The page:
If any of the above bills passed which allow for research, several things could take place:
We would better understand the benefits and/or harmful effects of marijuana on the human body and animals.
We would better understand the human endocannabinoid system and how it interacts with the plant.
We would better understand the variations of the plant and how each interacts with the human body and why.
If the FDA has this much needed research, they could definitively approve or disapproved of CBD and its various uses and benefits (or detriments). See bipartisan bill H.R.5887
If research could scientifically prove benefits on the human body along with the fact that there have not been reported deaths (specifically related to marijuana overdose) marijuana then could be considered a Schedule III drug versus Schedule I, or removed from the CSA altogether.
A SAFE Banking Act?
H.R.1595 is the Secure And Fair Enforcement Banking Act of 2019 or the SAFE Banking Act. It has passed the House and is now stagnant in the Senate (S.1200). H.R.1596 had 206 cosponsors with 179 being democratic and 27 republican. Even though this bill has bi-partisan support, there are less than a handful of senators that have control of it going nowhere. If this bill can pass in the Senate, it would be a game changer for the cannabis industry (and banking for that matter). If passed, this bill would generally prohibit “…a federal banking regulator from penalizing a depository institution for providing banking services to a legitimate marijuana- or hemp-related business.” And various other protections. I should point out that even if this safe harbor for cannabis banking is passed, businesses within the cannabis industry, including hemp, will still be considered high-risk and banks entering this space will be advised to seek professional consultation from companies with knowledge and experience, similar to HDCS.
Just recently, 16 State Treasurers signed a letter requesting Congress to include the SAFE Banking Act in the next coronavirus relief legislation.
In May, 34 State Attorney General signed a letter asking Congress to pass the SAFE Banking Act, stating, “We are a bipartisan group of state and territorial attorneys general committed to public safety, financial transparency, and the rule of law….urged passage of the SAFE Banking Act, or similar legislation, that would provide a safe harbor for depository institutions that service a marijuana-related business in a state with robust regulatory controls that ensure accountability in the marijuana industry.”
Also, FDIC’s Chairwoman McWilliams has been consistent regarding her stance on cannabis banking, according to this article released in June stating, "Financial institutions considering implementing cannabis banking programs should take comfort in recent comments made by FDIC Chairwoman Jelena McWilliams during virtual meetings held with bankers in Michigan and Arizona. While McWilliams said she could not ‘give blanket immunity’ to banks or ‘bless them and say ‘go ahead and do it’ because marijuana remains illegal at the federal level, McWilliams stated that she thought bankers would be ‘OK’ with regulators if they conduct due diligence that ensures licensed entities comply with state regulations and follow the 2014 FinCEN guidelines, including the filing of suspicious activity reports (SARs).
Even though currently dormant in Congress, I believe that safe banking (on a federal level) is on the horizon.
And Each State is Different
As previously stated, each State has its own laws, and within each State, each municipality may differentiate from the State. For example, even though California has legalized medical and recreational sales, there are several counties that have banned the sale of marijuana.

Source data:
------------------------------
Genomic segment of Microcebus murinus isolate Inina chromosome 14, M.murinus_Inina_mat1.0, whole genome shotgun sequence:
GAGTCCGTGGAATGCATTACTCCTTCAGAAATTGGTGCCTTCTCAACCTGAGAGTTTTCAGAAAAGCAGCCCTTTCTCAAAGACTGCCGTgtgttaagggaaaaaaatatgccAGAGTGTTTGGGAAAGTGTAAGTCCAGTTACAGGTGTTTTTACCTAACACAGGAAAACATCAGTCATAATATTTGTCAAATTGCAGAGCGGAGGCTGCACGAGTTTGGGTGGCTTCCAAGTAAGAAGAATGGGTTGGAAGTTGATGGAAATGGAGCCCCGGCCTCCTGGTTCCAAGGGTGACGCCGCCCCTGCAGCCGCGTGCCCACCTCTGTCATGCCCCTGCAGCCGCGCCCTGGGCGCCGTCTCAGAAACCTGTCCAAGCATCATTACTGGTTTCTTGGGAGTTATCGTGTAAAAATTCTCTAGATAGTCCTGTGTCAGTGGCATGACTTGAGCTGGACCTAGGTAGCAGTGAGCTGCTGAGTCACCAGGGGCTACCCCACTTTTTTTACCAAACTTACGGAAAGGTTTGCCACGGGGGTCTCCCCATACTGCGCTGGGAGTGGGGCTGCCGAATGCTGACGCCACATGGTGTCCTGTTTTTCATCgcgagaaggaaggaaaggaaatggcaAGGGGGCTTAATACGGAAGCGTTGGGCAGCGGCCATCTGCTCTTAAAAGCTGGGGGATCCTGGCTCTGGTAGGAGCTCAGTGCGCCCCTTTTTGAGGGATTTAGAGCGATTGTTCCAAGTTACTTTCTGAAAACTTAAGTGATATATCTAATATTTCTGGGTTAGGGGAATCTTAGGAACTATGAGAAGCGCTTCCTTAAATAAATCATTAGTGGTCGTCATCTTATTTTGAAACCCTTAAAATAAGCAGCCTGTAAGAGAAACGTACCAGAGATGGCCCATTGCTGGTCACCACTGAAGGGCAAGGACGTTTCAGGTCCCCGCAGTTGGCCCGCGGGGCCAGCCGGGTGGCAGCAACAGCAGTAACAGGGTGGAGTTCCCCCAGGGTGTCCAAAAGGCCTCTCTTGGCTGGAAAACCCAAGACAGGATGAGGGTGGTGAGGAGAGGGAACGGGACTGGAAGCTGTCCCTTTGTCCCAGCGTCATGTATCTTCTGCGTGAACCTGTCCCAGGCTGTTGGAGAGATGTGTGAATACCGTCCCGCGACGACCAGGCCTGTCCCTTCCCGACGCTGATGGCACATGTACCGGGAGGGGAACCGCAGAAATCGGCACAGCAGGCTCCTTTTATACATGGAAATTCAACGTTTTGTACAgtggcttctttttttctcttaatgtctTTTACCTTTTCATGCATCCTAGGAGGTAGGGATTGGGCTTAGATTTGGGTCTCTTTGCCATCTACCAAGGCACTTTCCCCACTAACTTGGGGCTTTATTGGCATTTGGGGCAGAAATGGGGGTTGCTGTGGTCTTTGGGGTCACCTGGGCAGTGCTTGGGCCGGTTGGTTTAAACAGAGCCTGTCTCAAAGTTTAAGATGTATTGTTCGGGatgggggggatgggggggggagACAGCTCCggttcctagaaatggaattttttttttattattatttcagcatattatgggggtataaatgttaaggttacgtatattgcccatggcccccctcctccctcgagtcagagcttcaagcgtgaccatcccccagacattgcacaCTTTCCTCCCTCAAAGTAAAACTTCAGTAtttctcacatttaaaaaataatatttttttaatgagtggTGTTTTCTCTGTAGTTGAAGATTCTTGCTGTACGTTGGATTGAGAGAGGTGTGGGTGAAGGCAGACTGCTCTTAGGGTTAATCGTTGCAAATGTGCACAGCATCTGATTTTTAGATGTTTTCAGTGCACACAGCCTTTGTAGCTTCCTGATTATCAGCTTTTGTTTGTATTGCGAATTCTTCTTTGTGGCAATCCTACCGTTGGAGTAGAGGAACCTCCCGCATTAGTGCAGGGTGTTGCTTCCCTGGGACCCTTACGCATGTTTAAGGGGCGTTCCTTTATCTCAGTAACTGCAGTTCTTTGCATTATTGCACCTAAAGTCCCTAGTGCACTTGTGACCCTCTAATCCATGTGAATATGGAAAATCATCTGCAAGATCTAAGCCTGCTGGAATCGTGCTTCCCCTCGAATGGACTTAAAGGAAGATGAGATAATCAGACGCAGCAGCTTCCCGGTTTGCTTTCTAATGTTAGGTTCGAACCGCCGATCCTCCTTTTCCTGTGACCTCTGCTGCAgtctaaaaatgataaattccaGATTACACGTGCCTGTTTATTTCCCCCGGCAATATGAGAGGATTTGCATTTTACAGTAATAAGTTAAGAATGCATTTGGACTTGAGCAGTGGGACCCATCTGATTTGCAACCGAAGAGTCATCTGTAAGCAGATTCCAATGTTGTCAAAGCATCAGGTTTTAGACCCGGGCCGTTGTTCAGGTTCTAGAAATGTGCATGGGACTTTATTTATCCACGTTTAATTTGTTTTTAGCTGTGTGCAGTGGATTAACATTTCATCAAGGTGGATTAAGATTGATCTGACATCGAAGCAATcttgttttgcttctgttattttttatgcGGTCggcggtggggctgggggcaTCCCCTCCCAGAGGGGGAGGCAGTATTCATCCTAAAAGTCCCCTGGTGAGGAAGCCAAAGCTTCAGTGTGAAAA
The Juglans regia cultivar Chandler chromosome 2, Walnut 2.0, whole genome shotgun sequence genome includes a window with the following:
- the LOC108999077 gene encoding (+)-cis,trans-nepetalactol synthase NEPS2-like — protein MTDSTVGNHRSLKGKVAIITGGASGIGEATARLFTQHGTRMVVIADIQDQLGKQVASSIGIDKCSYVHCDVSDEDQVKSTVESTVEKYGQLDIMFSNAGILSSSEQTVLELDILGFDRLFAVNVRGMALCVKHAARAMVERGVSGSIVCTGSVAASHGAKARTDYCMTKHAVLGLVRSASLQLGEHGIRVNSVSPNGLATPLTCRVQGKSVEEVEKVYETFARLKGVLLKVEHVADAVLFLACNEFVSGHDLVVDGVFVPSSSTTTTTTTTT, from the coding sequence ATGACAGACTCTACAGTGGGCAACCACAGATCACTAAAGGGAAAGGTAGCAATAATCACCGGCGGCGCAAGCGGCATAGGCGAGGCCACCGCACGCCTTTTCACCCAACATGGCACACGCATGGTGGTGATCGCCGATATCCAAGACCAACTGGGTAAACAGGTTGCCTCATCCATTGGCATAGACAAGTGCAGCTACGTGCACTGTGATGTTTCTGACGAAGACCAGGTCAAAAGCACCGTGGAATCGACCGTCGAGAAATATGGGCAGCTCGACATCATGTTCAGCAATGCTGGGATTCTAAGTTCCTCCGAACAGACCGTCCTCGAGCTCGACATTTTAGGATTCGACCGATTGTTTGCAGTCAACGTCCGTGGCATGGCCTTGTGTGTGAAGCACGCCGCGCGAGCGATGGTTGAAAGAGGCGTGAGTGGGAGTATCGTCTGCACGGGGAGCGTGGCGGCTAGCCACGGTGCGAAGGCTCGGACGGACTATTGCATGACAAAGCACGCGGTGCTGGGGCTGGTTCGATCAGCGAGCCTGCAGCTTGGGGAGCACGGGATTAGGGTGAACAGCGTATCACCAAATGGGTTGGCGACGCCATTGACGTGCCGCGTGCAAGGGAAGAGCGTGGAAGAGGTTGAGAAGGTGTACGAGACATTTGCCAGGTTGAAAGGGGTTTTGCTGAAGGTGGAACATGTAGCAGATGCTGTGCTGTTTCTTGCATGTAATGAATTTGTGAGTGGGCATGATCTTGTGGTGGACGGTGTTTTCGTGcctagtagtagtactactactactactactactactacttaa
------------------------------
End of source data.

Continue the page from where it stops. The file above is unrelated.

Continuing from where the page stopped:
Some states have only legalized medical marijuana, some states have both medical and recreational (a.k.a. adult use), some states that had both have dissolved medical into just recreational, some states only allow for hemp, and some have no formal legalization of hemp or marijuana (Idaho and Mississippi, as of today). Furthermore, some states may not have legalized medical or recreational use of marijuana; however, they have some form of decriminalization of marijuana.
As several states are considering different forms of legalization or decriminalization, it is imperative for HDCS to have an idea which ones may become active soon or make significant changes to current laws. Below are a just few examples of some recent changes or what is in the pipeline:
Missouri: Missouri’s medical marijuana effectively began operations in June of this year.
Kansas City, Missouri’s City Council approved a city ordinance that can pardon non-violent marijuana convictions.
Louisiana: Governor John Bel Edwards signed HB211 which provides protection for banks and credit unions that service cannabis businesses from being penalized by state regulators.
New York: Assembly Bill 1617B or the “marijuana regulation and taxation act” has been introduced in the Senate and is currently in committee.
New Jersey: New Jersey’s SCR 183 (a ballot initiative) proposes a constitutional amendment to legalize cannabis for personal, non-medical use by adults who are 21 years or older, subject to regulation by a Cannabis Regulatory Commission.
New Mexico: During a press conference in April 2020 New Mexico Governor Michelle Lujan Grisham (D) stated that she wished the legalization of recreational marijuana would have passed earlier this year as it would have offered additional revenue for a state with limited resources and a large outbreak of COVID-19. “If there was ever a time for wishful thinking, I wish we had passed recreational cannabis because that would be $100 million.”
U.S. Virgin Islands: In April, the U.S. Virgin Island Governor Albert Bryan Jr (D) began the process of revisiting cannabis legalization stating, “We have taken the time to gather further public input as well as address the concerns of the individual legislators,”…“As the economic disaster, the last few weeks has created has affected the [Government Employees Retirement System] greatly it is our hope that we can have a greater sense of exigency in implementing all the things that can help us regain solvency.”… “Certainly, cutting the annuity of retirees by 30 percent cannot be the path,”